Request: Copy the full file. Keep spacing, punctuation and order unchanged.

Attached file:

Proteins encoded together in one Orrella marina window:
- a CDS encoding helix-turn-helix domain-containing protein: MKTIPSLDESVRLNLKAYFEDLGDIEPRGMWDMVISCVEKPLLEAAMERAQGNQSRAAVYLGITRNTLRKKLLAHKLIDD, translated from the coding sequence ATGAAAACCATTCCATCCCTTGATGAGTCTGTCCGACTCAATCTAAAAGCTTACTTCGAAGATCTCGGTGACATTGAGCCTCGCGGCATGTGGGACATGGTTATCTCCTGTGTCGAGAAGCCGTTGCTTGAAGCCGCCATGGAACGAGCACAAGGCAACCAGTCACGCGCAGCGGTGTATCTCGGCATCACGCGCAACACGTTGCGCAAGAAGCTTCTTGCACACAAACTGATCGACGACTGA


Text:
Proteins encoded together in one Orrella marina window:
- a CDS encoding helix-turn-helix domain-containing protein: MKTIPSLDESVRLNLKAYFEDLGDIEPRGMWDMVISCVEKPLLEAAMERAQGNQSRAAVYLGITRNTLRKKLLAHKLIDD, translated from the coding sequence ATGAAAACCATTCCATCCCTTGATGAGTCTGTCCGACTCAATCTAAAAGCTTACTTCGAAGATCTCGGTGACATTGAGCCTCGCGGCATGTGGGACATGGTTATCTCCTGTGTCGAGAAGCCGTTGCTTGAAGCCGCCATGGAACGAGCACAAGGCAACCAGTCACGCGCAGCGGTGTATCTCGGCATCACGCGCAACACGTTGCGCAAGAAGCTTCTTGCACACAAACTGATCGACGACTGA